Douglas County District Court faces significant backlog as jury trials resume
photo by: Journal-World file photo
As the Douglas County District Court recently resumed jury trials amid the coronavirus pandemic, the court began a daunting task of working a yearlong backlog of cases that will take months to resolve.
That backlog also means new criminal cases in the county that require jury trials could take much longer than usual, and individuals who are in jail awaiting new trials could be there until the end of the year.
But the District Court’s chief judge, James McCabria, thinks there really isn’t much the court can do to speed up the process. When asked by the Journal-World if the court could consider bringing in temporary judges to work cases, McCabria recently said in an email that the issue was not the number of judges but the amount of space required to safely try cases amid the pandemic.
So the only way for the court to get through the backlog is to conduct its usual proceedings as well as it can with the space that is available. As the Journal-World previously reported, trials are proceeding with special health precautions in courtrooms at the Judicial and Law Enforcement Center and two buildings — Building 21 and the Flory Meeting Hall — at the Douglas County Fairgrounds.
“Right now, and until the risk of COVID transmission is able to be managed differently, the number one challenge is space within which to conduct a jury trial,” McCabria said. “It isn’t that we don’t have enough judges. We have to be able to spread out all the participants that are required to conduct a jury trial and accommodate public access in a meaningful way.”
But despite the challenge, McCabria said the court finds itself in a “pretty solid position” to manage the backlog and new cases that are added to the docket.
Currently, the court has 82 criminal cases scheduled to go to trial over the next six months that had previously been delayed because of the pandemic. That makes up more than half of the currently scheduled trials in Douglas County. McCabria said there are currently 141 jury trials scheduled, including recent criminal cases and backlogged civil cases.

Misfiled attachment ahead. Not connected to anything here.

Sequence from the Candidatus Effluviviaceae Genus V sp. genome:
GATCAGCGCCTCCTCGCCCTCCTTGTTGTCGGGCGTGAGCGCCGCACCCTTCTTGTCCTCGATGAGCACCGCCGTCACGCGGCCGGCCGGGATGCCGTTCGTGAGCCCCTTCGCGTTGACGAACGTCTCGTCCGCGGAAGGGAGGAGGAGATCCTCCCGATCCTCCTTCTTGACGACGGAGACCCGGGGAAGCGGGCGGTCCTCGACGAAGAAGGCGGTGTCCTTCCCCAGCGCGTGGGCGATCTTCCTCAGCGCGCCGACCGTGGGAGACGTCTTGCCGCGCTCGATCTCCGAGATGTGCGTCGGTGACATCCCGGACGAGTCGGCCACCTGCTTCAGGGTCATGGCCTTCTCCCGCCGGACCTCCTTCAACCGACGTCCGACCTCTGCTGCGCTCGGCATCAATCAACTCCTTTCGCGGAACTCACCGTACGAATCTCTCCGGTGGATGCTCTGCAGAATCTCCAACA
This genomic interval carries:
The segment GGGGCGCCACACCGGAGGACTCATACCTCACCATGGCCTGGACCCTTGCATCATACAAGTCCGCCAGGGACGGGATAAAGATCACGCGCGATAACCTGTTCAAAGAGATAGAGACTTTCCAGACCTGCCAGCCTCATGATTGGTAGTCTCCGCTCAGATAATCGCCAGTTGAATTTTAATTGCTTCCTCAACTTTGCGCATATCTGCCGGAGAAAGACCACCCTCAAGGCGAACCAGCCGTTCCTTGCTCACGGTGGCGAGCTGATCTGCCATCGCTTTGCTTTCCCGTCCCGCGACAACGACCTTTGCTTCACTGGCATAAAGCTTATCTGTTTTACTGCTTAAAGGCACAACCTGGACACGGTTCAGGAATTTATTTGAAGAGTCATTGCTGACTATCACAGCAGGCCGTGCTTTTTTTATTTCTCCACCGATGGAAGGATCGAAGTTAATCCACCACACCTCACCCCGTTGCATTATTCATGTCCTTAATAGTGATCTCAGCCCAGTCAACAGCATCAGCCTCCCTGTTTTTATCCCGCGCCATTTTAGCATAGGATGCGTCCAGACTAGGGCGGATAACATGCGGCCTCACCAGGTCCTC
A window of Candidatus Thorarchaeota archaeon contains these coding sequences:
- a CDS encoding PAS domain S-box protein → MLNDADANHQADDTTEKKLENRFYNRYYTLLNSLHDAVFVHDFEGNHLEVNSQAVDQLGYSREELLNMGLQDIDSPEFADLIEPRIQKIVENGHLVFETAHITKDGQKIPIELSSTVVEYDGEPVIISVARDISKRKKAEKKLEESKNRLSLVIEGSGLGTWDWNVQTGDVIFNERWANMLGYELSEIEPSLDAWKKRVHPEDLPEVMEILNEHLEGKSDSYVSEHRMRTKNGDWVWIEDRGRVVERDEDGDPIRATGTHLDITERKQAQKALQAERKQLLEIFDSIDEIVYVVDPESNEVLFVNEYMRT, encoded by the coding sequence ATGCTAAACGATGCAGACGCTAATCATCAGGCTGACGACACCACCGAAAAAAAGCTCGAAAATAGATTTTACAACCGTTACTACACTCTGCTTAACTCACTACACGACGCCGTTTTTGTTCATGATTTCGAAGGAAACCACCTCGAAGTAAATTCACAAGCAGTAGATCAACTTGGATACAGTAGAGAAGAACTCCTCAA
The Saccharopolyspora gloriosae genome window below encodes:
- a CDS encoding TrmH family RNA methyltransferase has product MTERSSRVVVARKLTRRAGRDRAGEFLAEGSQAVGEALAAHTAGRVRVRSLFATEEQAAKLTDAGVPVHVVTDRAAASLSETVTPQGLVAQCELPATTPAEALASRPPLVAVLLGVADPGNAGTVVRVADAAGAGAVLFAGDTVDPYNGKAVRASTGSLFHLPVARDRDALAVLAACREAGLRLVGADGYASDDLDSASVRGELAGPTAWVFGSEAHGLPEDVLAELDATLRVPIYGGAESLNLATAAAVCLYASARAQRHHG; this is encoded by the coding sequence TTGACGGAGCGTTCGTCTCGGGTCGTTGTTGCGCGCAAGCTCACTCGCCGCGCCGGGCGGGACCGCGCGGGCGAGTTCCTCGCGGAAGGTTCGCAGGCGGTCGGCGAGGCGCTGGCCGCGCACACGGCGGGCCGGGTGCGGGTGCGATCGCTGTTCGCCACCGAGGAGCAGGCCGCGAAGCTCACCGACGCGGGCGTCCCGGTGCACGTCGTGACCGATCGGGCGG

The backlogged criminal cases were all scheduled before March 18, 2020, when the Kansas Supreme Court issued an order suspending proceedings in response to the pandemic. While the court eventually resumed operating, jury trials in Douglas County had continued to be delayed until this month.
To have that many cases pile up is likely unheard of for the county.
“It is certainly unprecedented among the collective memory of the judges and courthouse staff that the Kansas Supreme Court suspended all jury trials for an indefinite period of time,” McCabria said.
photo by: Journal-World file photo
To schedule the backlogged cases, the court’s judges all needed to work together to sort out when they could occur, given the limited amount of trial courtroom space. McCabria said that too was unprecedented and was done to make sure the judges were not overloaded and to avoid conflicts over the limited space.
Additionally, because there are so many cases, McCabria said the next six months are booked solid for backlogged trials. He said that means new cases that arise generally won’t be scheduled until October or November. That too is unprecedented, he said.
“Without having conducted a formal and complete historical review of court records, I am very confident that the court has never had a six-month backlog of jury trials that has to be resolved before any other case can be scheduled for trial,” McCabria said.
However, the state has taken some measures to address issues that arose from the backlogged cases.
Under normal circumstances, state law says a case must be brought to trial within 150 days of being charged if the defendant is in custody or 180 days if the defendant is not in custody. If not tried within those time frames, the cases can be dismissed, or later challenged through an appeals process. But that provision can be waived by the defendant, allowing a case to take much longer.
But that law has been suspended for another two years. On March 30, just days before Douglas County resumed jury trials, Gov. Laura Kelly signed a bill into law that suspended the state’s speedy trial laws until March 2023, according to a governor’s office news release.
McCabria said that step was taken by lawmakers because every court in the state is facing some degree of backlog. But it is unlikely that any more can be done to help the court.
“Whether the pandemic circumstances will change such that other (alternatives) become better options remains to be seen,” McCabria said. “But, if circumstances change, we remain willing to consider how we can change with them — all while balancing the important work of the court against the public safety.”
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